David Greenwald is the founder, editor, and executive director of the Davis Vanguard. He founded the Vanguard in 2006. David Greenwald moved to Davis in 1996 to attend Graduate School at UC Davis in Political Science. He lives in South Davis with his wife Cecilia Escamilla Greenwald and three children.

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  1. Don Gibson

    The builders remedy requirement of 20% Low Income Affordable units appears not feasible in Davis. For a private non subsidized development the profit margins today are too low to be able to pencil in the use of 20% Affordable units. The city’s latest report by Cascadia Partners should be a bit of a guide on what levels of requirements for things like parking, setbacks, and Affordability requirements. If folks are serious about getting housing built, the market factors have to be considered heavily in writing the regulations.

    here’s a link to the cited report

    1. Matt Williams

      Don, the problem is that Davis doesn’t need more “unaffordable” $900,000 homes.  What it needs is more affordable homes selling for $500,000 or less.

      Your comment clearly shows that the Inclusionary Model for both A)  producing affordable housing and B) improving housing affordability is completely broken.  Our community and our elected leaders should pursue a different approach to achieving both those goals … pursuing Federal andState grants to produce 100% affordable housing.

      Further, the fastest way to increase the availability of affordable housing in Davis would be for the State of California to assign a RHNA allocation to UCD, and then enforce the achievement of that metric.  UCD adds more housing demand to the Davis community, and probably to all of Yolo County than any other entity or jurisdiction.  Yet they are NOT held accountable for that burden they impose on the community.  If UCD were to comply with RHNA the number of housing units built in their jurisdiction would increase substantially … and they would be forced to consider changes in enrollment policy that would ensure those built units were occupied.  Imagine the increase in affordable housing availability in Davis if UCD students were required to live on campus for two years rather than one.

      In closing this reply to you, as a student who has paid a lot of attention to UCD housing, how many Affordable units has UCD built over the recent years? Are 15% of their units Affordable?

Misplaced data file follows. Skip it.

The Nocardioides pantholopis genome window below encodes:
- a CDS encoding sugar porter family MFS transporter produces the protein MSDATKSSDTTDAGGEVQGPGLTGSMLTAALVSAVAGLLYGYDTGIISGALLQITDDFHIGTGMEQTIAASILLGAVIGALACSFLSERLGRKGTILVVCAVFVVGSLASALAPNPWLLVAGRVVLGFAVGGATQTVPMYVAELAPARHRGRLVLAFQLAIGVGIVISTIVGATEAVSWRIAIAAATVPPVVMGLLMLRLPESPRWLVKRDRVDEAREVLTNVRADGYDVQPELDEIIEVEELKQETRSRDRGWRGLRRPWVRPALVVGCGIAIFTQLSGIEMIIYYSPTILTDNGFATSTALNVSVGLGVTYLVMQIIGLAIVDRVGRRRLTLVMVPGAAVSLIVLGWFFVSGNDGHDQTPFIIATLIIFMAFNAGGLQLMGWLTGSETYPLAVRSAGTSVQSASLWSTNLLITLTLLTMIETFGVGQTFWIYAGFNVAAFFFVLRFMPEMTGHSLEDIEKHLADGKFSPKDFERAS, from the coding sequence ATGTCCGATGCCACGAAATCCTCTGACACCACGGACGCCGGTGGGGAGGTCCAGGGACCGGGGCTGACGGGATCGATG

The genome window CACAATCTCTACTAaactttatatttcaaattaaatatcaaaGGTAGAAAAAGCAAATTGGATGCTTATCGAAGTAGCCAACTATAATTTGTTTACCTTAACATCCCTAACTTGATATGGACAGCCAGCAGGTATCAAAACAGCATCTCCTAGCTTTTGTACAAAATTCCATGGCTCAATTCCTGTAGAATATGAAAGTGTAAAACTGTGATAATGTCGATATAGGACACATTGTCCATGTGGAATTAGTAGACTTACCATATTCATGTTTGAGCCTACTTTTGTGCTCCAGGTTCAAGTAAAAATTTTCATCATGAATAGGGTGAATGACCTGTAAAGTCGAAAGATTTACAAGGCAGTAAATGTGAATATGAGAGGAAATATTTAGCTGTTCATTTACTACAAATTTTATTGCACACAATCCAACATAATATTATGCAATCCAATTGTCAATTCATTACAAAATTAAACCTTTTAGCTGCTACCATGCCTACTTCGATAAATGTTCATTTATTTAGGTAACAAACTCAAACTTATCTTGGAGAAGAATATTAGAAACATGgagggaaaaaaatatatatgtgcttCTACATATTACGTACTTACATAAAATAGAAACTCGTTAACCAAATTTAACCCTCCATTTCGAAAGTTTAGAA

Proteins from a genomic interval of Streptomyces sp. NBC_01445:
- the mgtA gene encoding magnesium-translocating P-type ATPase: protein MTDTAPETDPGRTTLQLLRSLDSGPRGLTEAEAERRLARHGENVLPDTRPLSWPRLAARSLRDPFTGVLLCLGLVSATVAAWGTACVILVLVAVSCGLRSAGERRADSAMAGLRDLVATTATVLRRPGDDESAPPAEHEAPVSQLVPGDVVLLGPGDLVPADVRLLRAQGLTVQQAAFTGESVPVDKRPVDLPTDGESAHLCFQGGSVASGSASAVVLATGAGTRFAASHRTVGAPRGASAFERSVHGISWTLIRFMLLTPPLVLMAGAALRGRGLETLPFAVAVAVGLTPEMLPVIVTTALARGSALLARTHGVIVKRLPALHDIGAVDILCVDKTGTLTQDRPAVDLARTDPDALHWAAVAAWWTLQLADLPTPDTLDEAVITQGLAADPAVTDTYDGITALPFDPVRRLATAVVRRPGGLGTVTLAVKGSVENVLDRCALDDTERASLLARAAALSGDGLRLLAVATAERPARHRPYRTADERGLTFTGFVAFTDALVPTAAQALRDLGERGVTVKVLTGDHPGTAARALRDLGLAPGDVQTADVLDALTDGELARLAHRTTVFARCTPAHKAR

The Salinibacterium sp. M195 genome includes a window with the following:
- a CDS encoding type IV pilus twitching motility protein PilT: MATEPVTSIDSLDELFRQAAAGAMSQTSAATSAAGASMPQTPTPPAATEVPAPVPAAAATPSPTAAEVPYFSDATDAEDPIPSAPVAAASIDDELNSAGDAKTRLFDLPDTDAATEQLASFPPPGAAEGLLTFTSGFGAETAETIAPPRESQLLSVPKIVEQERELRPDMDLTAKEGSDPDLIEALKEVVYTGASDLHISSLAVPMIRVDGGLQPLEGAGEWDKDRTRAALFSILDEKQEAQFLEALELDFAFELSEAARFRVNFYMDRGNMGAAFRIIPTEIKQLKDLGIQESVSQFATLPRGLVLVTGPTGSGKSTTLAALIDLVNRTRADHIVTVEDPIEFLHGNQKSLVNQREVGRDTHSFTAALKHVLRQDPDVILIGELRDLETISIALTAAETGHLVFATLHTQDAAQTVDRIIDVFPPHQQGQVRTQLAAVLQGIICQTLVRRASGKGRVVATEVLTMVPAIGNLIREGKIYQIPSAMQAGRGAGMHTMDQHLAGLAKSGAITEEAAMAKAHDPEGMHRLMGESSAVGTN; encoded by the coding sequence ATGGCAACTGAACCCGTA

2. Ron Oertel

    Couple of interesting articles from 48 Hills:

    I would still argue that more market-rate housing would have done nothing for the current crisis anyway; more market-rate housing doesn’t bring down prices.

    But none of that matters in 2023. Construction is stalled right now because of a lack of financing, not by a lack of upzoning. Remember: 45,000 units are already approved. They are already what conservative free-marketeers call “by right,” which means they need nothing but a ministerial building permit.

    Why market-rate housing makes the crisis worse

    Let me say that again, because it’s critical (and not easily understood, and should have a profound impact on policies like the Mission Moratorium): If you require less than about 40 percent affordable housing, the net impact of high-end construction is to make the housing market worse.

    So according to the study, by Keyser Marston Associates, every time the city allows 100 new high-end housing units, it needs to build between 20 and 43 new affordable units – just to keep the housing balance the way it is now.

    The people with high disposable incomes who fill those condos or luxury rentals will spend money in town, creating a demand for jobs – restaurant workers, grocery clerks, cops and firefighters, bank tellers … and those people will also need a place to live.

    For someone with my point of view, I’d probably “welcome” the downtown area of Davis catering to higher-wealth individuals (assuming that housing should be pursued there in mass in the first place).  But you can see the problem it creates, above.

      1. Ron Oertel

        Those aren’t Tim’s “assertions”.

        Per the article referenced above, it’s from an economic consulting firm (hired by the city itself).

        In summary, for every 100 market rate condominium units there are 25.0 lower income households generated through the direct impact of the consumption of the condominium buyers and a total of 43.31 households if total direct, indirect, and induced impacts are counted in the analysis.

        If the city demands 15 percent affordable set-asides, then every market-rate building adds more demand for affordable housing than it supplies. That means every new building makes the housing crisis worse.

        1. Ron Oertel

          Again, he’s citing a report – not putting forth his own “assertions”.  Unless you want to say that his citing of it is an “assertion”, itself.

          I haven’t read the report myself, nor have I read the supposed “debunktions”.

          It certainly makes sense on the face of it.  (Though I think one could dig deeper, to determine the underlying cause of wealthier people moving into a given area, who then require more lower/middle wage workers to support that growth.)

          The underlying cause is also usually pretty obvious, and is also mentioned in Tim’s articles (e.g., the growth of the tech industry).